The state of the U.S. economy will play the critical role in the 2012 election. Thanks to continuing technological advances in the early 21st century, the foundation of the national economy has shifted – moving us away from agriculture and manufacturing to a knowledge based economy. At the same time, the last three years has seen the U.S. suffer one of the worst recessions since the Great Depression. UNM’s political experts discuss what can be done to strengthen the U.S. economy and debate how this issue will impact the 2012 election.
What role will the Hispanic vote play in the 2012 election? How will it impact New Mexico’s local elections this year? Has New Mexico lost its cache as a “Swing State” this year? Is Speaker John Boehner correct in that Republicans have a chance to lose the House of Representatives in 2012? And have the Republicans abandoned the NM-01 Congressional District in 2012? And what about New Mexico’s film subsidies? Have they had the economic impact that was expected? UNM political experts tackle these and other breaking issues throughout this election season.
The Hispanic vote is expected to have a big impact on the 2012 presidential election with immigration and the economy as important issues to Hispanics. According to UNM political science associate professor Gabriel Sanchez, 25% of the Hispanic voting public personally know someone who has been deported. Border security has traditionally been an important issue to Republicans. Does this alienate the Hispanic vote and has President Obama disenfranchised Hispanic voters by deporting more undocumented immigrants than Bush did?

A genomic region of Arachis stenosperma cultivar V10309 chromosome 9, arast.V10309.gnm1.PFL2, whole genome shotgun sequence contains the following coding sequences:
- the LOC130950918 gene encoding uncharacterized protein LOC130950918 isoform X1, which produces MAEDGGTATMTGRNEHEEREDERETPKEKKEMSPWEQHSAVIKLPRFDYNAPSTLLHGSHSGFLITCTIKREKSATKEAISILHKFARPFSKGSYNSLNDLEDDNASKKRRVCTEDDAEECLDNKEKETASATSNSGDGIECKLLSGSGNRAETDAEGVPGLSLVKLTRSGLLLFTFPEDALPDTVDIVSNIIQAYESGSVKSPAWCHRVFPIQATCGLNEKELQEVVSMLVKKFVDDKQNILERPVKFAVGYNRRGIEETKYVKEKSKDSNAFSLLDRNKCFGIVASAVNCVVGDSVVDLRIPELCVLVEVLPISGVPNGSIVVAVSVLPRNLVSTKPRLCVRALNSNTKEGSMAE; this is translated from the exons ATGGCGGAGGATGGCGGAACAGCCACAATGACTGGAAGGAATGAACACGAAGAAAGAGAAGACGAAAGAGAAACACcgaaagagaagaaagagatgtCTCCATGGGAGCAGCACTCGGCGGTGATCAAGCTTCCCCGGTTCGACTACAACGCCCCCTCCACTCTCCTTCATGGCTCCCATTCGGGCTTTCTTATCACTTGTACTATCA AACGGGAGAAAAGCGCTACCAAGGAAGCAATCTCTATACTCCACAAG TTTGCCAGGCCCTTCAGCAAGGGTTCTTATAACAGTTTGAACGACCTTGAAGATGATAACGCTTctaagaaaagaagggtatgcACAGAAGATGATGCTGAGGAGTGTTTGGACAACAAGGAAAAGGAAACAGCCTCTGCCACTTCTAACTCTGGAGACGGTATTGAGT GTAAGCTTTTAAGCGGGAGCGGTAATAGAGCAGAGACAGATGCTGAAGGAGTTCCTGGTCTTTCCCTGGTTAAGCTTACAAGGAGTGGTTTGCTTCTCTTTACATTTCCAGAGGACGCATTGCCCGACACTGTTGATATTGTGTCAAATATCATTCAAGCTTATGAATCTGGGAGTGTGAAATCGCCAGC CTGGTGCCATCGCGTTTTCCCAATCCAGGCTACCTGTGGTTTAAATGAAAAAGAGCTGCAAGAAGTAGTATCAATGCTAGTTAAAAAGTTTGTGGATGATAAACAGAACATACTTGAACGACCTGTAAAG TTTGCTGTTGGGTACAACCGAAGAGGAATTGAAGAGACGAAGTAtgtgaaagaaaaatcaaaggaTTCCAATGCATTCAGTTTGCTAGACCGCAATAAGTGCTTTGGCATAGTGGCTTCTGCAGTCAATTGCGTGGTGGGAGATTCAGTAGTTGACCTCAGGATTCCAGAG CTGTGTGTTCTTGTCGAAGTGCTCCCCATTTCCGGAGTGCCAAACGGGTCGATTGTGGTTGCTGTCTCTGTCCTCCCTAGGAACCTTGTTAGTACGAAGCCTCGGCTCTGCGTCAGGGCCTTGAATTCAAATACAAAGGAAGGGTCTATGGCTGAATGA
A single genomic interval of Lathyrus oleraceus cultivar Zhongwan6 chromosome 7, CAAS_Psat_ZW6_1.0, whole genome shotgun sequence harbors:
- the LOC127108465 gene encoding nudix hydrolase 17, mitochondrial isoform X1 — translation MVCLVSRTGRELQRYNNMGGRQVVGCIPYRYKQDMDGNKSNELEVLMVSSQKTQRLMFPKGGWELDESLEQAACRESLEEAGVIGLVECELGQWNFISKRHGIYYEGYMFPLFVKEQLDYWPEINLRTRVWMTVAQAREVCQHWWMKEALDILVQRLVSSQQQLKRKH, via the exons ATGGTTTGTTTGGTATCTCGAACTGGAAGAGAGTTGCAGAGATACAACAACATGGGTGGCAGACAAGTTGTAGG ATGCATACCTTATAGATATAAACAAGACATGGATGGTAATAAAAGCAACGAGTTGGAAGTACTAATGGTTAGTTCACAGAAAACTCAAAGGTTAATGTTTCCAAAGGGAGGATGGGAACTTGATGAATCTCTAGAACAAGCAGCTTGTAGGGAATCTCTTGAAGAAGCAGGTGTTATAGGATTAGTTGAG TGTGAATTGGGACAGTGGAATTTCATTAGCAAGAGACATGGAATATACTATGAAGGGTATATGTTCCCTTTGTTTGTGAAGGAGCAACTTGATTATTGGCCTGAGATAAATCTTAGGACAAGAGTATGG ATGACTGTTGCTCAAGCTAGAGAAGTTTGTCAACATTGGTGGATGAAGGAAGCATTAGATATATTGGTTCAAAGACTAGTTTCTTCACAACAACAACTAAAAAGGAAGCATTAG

Education is key for many people to move out of poverty. Both political parties have offered divergent policies on the best way to enhance America’s educational foundation. UNM political experts tackle the tricky issues of a Congress gridlocked on federal loan interest rates, school districts concerned about continued budget cuts, and fears that American children continue to fall behind other nations in STEM – Science, Technology, Engineering and Mathematics – training.
In keeping with a commitment to the community and the media, the University of New Mexico provides a “2012 Election Experts” page accessible throughout election season. Through it, we showcase UNM professors' and graduate students' expertise in issues relevant to the 2012 election: economy, environment, immigration and other emerging topics. Media members interested in interviewing UNM’s election experts may contact the expert directly via each expert's profile page, or contact Benson Hendrix, University Communication and Marketing, firstname.lastname@example.org, 505-277-1816.
With more information than ever being thrown at voters, and it mattering less and less to how they vote, David Weiss, assistant professor in Communication and Journalism at the University of New Mexico and UNM Election 2012 Media Expert, looks at the impact this has on the voting public.